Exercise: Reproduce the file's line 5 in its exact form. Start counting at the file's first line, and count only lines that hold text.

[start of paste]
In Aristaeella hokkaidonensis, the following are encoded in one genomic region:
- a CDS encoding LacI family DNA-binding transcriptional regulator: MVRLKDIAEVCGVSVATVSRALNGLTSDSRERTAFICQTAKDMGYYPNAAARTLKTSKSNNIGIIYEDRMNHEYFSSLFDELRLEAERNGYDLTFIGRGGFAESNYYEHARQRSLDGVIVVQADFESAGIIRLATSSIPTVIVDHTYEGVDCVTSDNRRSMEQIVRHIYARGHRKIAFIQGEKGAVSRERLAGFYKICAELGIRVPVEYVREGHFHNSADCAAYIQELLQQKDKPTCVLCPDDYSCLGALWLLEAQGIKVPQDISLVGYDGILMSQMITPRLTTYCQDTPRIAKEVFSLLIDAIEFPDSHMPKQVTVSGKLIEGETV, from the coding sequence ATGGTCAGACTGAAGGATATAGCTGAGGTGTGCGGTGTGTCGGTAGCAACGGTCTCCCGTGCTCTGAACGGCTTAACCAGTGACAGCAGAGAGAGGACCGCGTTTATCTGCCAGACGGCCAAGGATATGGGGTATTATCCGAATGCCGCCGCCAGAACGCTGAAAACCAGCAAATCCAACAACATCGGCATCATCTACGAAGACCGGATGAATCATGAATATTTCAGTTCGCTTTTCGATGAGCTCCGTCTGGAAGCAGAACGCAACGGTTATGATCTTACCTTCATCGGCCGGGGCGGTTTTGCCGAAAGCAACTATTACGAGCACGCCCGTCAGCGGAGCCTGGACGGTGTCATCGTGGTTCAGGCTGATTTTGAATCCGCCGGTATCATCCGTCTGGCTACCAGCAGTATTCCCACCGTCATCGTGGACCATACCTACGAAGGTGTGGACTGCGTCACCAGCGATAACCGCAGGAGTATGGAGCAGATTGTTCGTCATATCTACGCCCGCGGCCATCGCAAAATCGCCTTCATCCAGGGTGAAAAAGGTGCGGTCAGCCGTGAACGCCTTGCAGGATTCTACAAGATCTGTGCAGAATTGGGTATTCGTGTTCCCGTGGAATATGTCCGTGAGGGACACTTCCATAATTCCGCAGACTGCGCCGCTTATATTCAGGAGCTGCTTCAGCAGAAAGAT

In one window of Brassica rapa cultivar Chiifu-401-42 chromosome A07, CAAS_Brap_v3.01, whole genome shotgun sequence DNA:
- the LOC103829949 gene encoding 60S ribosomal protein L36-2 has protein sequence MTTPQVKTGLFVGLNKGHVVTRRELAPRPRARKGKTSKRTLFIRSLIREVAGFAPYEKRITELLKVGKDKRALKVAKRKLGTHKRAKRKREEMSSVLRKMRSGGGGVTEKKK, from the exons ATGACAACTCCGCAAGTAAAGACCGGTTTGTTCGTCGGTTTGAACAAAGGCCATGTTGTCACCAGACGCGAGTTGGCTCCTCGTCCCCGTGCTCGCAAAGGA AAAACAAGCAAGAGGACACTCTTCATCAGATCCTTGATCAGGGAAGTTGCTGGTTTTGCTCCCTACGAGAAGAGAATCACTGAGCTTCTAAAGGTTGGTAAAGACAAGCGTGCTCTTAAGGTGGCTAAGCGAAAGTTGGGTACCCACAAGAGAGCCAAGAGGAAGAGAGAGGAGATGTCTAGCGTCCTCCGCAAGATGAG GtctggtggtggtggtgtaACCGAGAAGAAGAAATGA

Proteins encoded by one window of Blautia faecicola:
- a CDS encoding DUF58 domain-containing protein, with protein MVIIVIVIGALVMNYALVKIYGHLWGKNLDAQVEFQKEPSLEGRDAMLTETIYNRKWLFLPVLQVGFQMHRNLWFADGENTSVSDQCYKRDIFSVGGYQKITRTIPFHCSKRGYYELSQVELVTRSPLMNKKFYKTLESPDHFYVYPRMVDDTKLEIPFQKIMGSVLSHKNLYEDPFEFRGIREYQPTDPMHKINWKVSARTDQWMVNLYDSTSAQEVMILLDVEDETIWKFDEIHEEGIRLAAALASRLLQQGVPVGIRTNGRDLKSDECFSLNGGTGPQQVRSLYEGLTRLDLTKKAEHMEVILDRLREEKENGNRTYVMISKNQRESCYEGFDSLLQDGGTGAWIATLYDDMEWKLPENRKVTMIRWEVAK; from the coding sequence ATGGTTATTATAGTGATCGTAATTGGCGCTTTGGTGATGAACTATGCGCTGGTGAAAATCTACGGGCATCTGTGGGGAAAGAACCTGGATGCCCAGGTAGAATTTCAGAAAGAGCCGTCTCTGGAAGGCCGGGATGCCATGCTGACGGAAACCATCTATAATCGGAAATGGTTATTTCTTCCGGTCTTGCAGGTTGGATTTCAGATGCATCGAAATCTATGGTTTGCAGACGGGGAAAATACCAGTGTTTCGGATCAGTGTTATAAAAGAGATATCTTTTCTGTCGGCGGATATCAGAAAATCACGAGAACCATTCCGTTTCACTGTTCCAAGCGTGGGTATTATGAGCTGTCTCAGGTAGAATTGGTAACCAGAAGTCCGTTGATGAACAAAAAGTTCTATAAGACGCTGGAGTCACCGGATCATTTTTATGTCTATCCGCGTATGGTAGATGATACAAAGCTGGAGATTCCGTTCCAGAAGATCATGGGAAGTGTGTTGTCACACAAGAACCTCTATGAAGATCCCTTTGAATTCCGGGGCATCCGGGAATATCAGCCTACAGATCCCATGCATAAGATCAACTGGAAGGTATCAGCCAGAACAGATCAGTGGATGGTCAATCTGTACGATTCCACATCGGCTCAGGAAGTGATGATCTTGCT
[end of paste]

Proteins encoded by one window of Blautia faecicola: